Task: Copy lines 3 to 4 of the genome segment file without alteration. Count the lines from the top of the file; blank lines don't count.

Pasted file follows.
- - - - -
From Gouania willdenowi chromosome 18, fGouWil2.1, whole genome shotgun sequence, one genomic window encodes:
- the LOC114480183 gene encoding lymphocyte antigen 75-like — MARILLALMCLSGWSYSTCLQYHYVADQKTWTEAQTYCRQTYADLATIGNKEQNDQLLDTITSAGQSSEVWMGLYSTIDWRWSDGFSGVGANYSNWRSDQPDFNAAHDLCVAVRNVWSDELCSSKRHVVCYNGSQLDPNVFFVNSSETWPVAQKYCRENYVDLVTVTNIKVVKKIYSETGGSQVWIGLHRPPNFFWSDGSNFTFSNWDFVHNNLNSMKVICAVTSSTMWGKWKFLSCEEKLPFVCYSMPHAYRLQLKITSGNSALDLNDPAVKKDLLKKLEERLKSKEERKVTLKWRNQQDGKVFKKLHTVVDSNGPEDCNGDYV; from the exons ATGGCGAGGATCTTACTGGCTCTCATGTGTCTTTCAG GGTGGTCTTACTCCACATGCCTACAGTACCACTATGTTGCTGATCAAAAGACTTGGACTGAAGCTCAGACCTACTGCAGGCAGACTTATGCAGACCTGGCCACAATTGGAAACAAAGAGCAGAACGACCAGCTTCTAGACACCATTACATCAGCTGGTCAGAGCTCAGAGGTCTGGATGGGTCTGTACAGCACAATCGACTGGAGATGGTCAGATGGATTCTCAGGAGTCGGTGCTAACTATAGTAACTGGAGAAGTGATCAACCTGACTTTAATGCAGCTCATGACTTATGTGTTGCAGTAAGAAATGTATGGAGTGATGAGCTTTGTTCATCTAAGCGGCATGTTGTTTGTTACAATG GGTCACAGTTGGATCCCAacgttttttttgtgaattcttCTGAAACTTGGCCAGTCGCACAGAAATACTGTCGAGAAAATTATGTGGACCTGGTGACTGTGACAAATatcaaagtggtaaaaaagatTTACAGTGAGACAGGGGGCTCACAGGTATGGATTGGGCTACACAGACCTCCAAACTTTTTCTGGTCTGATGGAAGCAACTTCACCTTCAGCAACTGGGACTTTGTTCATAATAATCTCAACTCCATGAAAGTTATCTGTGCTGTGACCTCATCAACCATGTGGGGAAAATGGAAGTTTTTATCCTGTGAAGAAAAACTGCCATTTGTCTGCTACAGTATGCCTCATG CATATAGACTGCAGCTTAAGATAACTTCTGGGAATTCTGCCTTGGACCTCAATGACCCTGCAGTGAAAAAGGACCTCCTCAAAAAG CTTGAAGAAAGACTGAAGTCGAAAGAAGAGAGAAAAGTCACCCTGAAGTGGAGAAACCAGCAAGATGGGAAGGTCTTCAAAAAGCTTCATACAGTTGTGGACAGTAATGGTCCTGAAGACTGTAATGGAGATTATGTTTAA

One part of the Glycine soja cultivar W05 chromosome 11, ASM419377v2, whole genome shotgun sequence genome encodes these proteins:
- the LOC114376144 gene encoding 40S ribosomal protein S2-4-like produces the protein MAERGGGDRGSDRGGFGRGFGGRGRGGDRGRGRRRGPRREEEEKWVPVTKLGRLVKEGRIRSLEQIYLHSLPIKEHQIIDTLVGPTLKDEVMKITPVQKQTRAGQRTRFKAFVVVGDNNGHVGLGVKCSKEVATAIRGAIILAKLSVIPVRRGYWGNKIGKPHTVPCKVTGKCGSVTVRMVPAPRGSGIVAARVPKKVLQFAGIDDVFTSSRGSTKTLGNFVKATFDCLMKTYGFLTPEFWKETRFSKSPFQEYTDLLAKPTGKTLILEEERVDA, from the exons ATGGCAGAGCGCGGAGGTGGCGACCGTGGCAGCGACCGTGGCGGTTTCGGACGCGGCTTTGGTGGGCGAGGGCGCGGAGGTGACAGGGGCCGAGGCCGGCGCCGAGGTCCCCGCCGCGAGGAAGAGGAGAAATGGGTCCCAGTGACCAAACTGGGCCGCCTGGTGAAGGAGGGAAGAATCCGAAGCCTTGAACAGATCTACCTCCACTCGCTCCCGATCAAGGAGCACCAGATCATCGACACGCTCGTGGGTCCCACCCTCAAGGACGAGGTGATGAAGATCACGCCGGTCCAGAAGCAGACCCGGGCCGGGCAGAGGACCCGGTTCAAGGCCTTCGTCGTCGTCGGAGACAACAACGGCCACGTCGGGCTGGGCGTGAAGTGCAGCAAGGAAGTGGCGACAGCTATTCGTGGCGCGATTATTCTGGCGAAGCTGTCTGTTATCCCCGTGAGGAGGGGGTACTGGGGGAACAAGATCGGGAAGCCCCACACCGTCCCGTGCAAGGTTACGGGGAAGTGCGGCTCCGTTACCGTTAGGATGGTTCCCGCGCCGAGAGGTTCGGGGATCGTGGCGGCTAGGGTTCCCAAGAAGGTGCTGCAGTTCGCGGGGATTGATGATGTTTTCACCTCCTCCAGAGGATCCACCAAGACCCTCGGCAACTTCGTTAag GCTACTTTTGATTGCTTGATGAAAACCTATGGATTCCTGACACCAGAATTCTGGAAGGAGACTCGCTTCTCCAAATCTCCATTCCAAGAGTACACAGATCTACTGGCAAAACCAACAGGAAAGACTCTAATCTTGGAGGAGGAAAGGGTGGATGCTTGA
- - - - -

One part of the Glycine soja cultivar W05 chromosome 11, ASM419377v2, whole genome shotgun sequence genome encodes these proteins:
- the LOC114376144 gene encoding 40S ribosomal protein S2-4-like produces the protein MAERGGGDRGSDRGGFGRGFGGRGRGGDRGRGRRRGPRREEEEKWVPVTKLGRLVKEGRIRSLEQIYLHSLPIKEHQIIDTLVGPTLKDEVMKITPVQKQTRAGQRTRFKAFVVVGDNNGHVGLGVKCSKEVATAIRGAIILAKLSVIPVRRGYWGNKIGKPHTVPCKVTGKCGSVTVRMVPAPRGSGIVAARVPKKVLQFAGIDDVFTSSRGSTKTLGNFVKATFDCLMKTYGFLTPEFWKETRFSKSPFQEYTDLLAKPTGKTLILEEERVDA, from the exons ATGGCAGAGCGCGGAGGTGGCGACCGTGGCAGCGACCGTGGCGGTTTCGGACGCGGCTTTGGTGGGCGAGGGCGCGGAGGTGACAGGGGCCGAGGCCGGCGCCGAGGTCCCCGCCGCGAGGAAGAGGAGAAATGGGTCCCAGTGACCAAACTGGGCCGCCTGGTGAAGGAGGGAAGAATCCGAAGCCTTGAACAGATCTACCTCCACTCGCTCCCGATCAAGGAGCACCAGATCATCGACACGCTCGTGGGTCCCACCCTCAAGGACGAGGTGATGAAGATCACGCCGGTCCAGAAGCAGACCCGGGCCGGGCAGAGGACCCGGTTCAAGGCCTTCGTCGTCGTCGGAGACAACAACGGCCACGTCGGGCTGGGCGTGAAGTGCAGCAAGGAAGTGGCGACAGCTATTCGTGGCGCGATTATTCTGGCGAAGCTGTCTGTTATCCCCGTGAGGAGGGGGTACTGGGGGAACAAGATCGGGAAGCCCCACACCGTCCCGTGCAAGGTTACGGGGAAGTGCGGCTCCGTTACCGTTAGGATGGTTCCCGCGCCGAGAGGTTCGGGGATCGTGGCGGCTAGGGTTCCCAAGAAGGTGCTGCAGTTCGCGGGGATTGATGATGTTTTCACCTCCTCCAGAGGATCCACCAAGACCCTCGGCAACTTCGTTAag GCTACTTTTGATTGCTTGATGAAAACCTATGGATTCCTGACACCAGAATTCTGGAAGGAGACTCGCTTCTCCAAATCTCCATTCCAAGAGTACACAGATCTACTGGCAAAACCAACAGGAAAGACTCTAATCTTGGAGGAGGAAAGGGTGGATGCTTGA